Tehachapi News

Wild things rejoice with spring’s return

- Jon Hammond has written for Tehachapi News for more than 40 years. Send email to tehachapim­tnlover@gmail.com.

Ilove all the times of year in our Land of Four Seasons, but the sweetest, most attractive season has just begun: Spring!

If the seasons were Mother Nature’s four children, Summer would be the first-born: focused, productive, a hard-working achiever. He is a leader who is accustomed to the spotlight, sociable and well-known. Summer is sunny, popular and often a favorite. Summer inspires work, play and the natural world to its full potential.

Autumn is quieter and more philosophi­cal, she is cooler than Summer, steadily providing harvests and helping with preparatio­ns for the coming cold months. At times melancholy, but also cozy and kind, Autumn is often nostalgic and family-oriented. Autumn often brings out the best in weather, agricultur­e, wildlife and humans.

Winter is more no-nonsense, and not as friendly.

He does what needs to get done, and is invaluable, though can also be harsh on occasion. Winter is stormy, but brings the precious water everything requires, and gives plants the chilling hours many of them need. With magic of his own, like snow and ice, Winter is special and people greet him with affection and anticipati­on, yet are also glad to see Winter leave.

Then there’s Spring — oh, that youngest child. Wild and unpredicta­ble at times, Spring is tousled, beautiful, playful, loving. . . Spring laughs often and brings her mother flowers. She renews and transforms the landscape with fresh grass, new leaves and blossoms. Plants and animals adore her, and she is the gentle dreamer who surrounds herself with blue skies, white clouds, green hillsides and valleys, splashing them here and there with colorful bursts of wildflower­s.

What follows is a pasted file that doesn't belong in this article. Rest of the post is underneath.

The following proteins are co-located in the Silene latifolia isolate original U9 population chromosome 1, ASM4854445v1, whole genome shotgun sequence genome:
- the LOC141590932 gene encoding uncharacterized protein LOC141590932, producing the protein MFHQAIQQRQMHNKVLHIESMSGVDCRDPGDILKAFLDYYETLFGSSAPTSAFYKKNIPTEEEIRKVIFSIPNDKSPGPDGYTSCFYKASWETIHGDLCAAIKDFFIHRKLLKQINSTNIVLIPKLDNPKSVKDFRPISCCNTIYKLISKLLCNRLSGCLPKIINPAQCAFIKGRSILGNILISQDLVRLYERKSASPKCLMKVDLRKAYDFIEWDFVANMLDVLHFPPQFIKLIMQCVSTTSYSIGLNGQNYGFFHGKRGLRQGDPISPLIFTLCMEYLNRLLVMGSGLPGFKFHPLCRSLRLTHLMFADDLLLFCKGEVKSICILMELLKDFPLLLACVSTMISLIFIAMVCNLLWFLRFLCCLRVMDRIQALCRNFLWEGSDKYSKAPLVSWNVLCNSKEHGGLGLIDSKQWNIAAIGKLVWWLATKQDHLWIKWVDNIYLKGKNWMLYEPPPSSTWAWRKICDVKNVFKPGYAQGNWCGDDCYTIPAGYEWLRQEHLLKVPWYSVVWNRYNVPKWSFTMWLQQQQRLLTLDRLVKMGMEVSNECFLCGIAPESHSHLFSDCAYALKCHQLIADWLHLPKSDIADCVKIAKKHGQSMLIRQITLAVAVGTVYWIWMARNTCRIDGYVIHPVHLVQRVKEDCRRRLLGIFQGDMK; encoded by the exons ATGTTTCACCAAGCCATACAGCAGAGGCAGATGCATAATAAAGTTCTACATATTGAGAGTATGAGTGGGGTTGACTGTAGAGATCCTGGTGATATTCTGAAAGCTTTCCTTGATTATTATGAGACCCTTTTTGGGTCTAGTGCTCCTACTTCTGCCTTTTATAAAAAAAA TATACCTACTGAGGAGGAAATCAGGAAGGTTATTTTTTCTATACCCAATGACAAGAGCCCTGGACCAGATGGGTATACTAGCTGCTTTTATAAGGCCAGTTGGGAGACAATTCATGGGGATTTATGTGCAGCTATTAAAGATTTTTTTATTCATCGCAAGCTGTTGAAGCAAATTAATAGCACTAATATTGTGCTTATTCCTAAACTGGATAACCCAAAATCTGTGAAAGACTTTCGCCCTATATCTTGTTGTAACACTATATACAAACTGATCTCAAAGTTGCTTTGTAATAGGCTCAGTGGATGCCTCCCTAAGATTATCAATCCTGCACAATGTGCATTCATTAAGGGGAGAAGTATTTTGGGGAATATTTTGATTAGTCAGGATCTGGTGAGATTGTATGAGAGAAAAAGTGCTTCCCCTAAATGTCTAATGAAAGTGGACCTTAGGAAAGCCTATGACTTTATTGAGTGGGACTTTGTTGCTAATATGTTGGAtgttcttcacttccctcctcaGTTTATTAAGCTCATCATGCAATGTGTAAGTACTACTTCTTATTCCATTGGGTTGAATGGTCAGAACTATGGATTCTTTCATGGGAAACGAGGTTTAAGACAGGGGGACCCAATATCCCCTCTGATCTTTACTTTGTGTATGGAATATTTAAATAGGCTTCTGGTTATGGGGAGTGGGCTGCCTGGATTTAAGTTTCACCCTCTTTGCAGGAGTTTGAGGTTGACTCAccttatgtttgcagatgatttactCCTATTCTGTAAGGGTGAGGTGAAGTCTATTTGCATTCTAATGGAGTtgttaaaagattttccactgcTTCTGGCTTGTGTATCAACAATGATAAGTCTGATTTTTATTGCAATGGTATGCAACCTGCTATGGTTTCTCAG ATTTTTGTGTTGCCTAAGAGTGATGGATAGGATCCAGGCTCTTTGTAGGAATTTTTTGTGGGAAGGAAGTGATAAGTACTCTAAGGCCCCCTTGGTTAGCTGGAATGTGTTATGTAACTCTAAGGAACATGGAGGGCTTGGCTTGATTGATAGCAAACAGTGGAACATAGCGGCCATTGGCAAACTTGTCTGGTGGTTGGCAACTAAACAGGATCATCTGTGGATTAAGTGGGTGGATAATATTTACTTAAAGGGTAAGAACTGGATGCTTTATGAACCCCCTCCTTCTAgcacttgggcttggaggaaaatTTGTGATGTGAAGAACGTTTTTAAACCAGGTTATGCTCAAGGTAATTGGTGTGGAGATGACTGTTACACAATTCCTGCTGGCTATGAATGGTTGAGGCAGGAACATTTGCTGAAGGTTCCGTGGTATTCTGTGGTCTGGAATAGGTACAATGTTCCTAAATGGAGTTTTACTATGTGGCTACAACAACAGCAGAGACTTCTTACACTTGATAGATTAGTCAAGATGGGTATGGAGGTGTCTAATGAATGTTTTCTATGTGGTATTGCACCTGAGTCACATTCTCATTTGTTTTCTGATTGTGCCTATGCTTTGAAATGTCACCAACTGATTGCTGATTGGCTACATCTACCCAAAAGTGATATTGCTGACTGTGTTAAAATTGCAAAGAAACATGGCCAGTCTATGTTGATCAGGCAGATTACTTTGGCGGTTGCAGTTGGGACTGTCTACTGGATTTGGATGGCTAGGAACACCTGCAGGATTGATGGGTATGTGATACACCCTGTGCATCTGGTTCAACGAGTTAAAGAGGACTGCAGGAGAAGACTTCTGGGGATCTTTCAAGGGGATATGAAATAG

And that’s the season we find ourselves in now in the Tehachapi Mountains. A blessedly wet winter finally eased a drought that was years in the making, and now the sights and sounds of an abundant spring are returning to the landscape for the first time in several years.

On warmer evenings, you can hear the echoing calls of male Pacific Chorus Frogs (Pseudacris regilla) as they seek to entice females to join them in a pond, pool or puddle. This is the only frog species found in the Tehachapi Mountains at this time. There are other amphibians, but the only frog species is this one.

These very vocal, familiar little frogs are officially known by a newer name, the Baja California Treefrog, but the older name seems more accurate and preferable to me. For one thing, we are clearly in Alta California, not Baja California, and this frog also spends most of its time on or near the ground, or in low vegetation — not in trees.

These amphibians are also extremely well-known for their nightly chorus, in late winter, spring and early summer. It’s one of their most notable characteri­stics, and recordings of male Pacific Chorus Frogs doing their mating vocalizati­ons have been used for countless movies and television shows, regardless of what part of the world is actually being depicted.